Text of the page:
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Media Report
June 23 , 2019
  • The Wall Street Journal reports that the Trump administration is examining whether to require that next-generation 5G cellular equipment used in the U.S. be designed and manufactured outside China, according to people familiar with the matter. The move could reshape global manufacturing and further fan tensions between the countries. A White House executive order last month to restrict some foreign-made networking gear and services due to cybersecurity concerns started a 150-day review of the U.S. telecommunications supply chain. As part of that review, U.S. officials are asking telecom-equipment manufacturers whether they can make and develop U.S.-bound hardware, which includes cellular-tower electronics as well as routers and switches, and software outside of China, the people said. The conversations are in early and informal stages, they said. The executive order calls for a list of proposed rules and regulations by the 150-day deadline, in October; so, any proposals may take months or years to adopt. The proposals could force the biggest companies that sell equipment to U.S. wireless carriers, Finland's Nokia Corp. NOK -0.19% and Sweden's Ericsson ERIC -0.70% AB, to move major operations out of China to service the U.S.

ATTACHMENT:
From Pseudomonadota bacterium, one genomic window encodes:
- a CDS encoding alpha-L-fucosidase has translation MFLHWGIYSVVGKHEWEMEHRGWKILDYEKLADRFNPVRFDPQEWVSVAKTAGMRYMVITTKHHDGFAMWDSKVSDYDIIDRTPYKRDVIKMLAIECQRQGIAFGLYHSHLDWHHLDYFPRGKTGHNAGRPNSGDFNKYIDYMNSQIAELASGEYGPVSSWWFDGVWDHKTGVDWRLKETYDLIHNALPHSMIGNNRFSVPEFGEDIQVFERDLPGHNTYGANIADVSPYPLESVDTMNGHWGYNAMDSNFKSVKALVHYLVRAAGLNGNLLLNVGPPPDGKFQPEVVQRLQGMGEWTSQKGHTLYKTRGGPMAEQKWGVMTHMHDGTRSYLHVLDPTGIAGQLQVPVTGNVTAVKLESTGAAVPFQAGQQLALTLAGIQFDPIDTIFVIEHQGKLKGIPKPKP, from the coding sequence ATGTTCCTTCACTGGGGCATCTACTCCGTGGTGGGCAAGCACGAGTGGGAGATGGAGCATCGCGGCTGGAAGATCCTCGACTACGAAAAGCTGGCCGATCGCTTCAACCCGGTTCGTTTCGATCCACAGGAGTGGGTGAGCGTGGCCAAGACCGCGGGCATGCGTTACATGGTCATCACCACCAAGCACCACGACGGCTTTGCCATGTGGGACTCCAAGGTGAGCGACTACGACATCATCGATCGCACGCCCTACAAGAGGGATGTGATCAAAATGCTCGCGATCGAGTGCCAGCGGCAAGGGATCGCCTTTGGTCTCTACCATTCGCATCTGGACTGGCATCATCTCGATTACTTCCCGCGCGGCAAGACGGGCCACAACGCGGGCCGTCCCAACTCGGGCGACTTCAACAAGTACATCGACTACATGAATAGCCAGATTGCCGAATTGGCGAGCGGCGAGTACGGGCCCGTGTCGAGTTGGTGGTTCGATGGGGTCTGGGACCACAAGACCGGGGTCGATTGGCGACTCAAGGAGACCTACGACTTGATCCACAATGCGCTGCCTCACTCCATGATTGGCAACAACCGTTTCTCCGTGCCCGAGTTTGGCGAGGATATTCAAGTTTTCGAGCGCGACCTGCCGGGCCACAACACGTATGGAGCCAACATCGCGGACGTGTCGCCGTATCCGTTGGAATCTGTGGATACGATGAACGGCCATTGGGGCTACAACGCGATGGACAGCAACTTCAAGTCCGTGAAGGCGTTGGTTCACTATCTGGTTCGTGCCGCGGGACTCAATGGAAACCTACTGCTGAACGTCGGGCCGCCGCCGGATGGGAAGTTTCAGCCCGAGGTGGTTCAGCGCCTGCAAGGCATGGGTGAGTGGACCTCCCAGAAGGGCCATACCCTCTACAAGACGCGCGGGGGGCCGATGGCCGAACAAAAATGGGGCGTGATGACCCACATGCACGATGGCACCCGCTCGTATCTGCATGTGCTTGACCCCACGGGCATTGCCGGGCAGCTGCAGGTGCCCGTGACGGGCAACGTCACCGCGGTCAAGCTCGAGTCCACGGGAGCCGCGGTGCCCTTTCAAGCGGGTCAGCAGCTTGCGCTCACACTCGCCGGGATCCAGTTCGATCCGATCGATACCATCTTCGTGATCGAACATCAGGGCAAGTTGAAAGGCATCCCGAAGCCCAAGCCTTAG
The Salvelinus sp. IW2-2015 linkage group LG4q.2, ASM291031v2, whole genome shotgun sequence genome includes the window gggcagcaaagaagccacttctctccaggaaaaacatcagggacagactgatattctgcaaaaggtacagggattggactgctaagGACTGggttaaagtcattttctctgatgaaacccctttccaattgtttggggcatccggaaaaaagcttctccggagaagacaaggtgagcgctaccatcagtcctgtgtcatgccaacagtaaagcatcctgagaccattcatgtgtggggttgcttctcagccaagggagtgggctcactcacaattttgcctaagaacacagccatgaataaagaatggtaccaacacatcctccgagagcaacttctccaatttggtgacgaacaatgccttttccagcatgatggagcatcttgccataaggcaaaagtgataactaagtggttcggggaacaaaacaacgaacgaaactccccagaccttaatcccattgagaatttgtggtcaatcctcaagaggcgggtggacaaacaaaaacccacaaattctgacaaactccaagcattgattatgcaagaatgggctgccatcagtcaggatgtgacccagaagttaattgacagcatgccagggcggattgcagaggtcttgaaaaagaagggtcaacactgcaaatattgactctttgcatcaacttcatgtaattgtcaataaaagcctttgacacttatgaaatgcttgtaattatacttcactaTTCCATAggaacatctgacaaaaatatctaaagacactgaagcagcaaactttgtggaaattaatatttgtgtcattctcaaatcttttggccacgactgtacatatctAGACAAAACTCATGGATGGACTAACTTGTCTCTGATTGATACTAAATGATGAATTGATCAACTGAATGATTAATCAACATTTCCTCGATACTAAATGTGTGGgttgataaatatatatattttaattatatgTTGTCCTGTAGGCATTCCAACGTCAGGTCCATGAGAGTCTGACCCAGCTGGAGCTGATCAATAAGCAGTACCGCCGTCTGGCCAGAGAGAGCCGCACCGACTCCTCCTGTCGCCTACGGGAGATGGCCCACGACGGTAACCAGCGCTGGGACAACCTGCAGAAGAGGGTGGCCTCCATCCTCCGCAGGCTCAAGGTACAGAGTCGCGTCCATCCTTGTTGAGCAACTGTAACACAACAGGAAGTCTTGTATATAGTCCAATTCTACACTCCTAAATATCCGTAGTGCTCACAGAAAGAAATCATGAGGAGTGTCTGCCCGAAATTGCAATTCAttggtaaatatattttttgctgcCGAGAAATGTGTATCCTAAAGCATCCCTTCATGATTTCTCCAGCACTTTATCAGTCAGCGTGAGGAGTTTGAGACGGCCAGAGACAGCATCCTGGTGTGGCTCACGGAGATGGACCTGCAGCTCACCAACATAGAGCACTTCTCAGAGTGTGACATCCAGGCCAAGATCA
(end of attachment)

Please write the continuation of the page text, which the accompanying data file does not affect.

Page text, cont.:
• Bloomberg reports that Southeast Asian nations say their first draft of a code of conduct with China on the disputed South China Sea is ahead of schedule and may be finished by the end of this year.The 10-nation group, known as the Association of Southeast Asian Nations or Asean, said the two sides were moving swiftly to complete talks on the text to "reduce tensions and the risk of accidents, misunderstandings and miscalculation," according to a statement following its regional summit in Bangkok this weekend "We warmly welcomed the continued improving cooperation between Asean and China and were encouraged by the progress of the substantive negotiations towards the early conclusion," according to the statement. Still, the progress in the talks comes as the Southeast Asian nations raised concerns over China's land reclamations and other activities in the disputed area, "which have eroded trust and confidence, increased tensions and may undermine peace, security and stability in the region," according to the statement.
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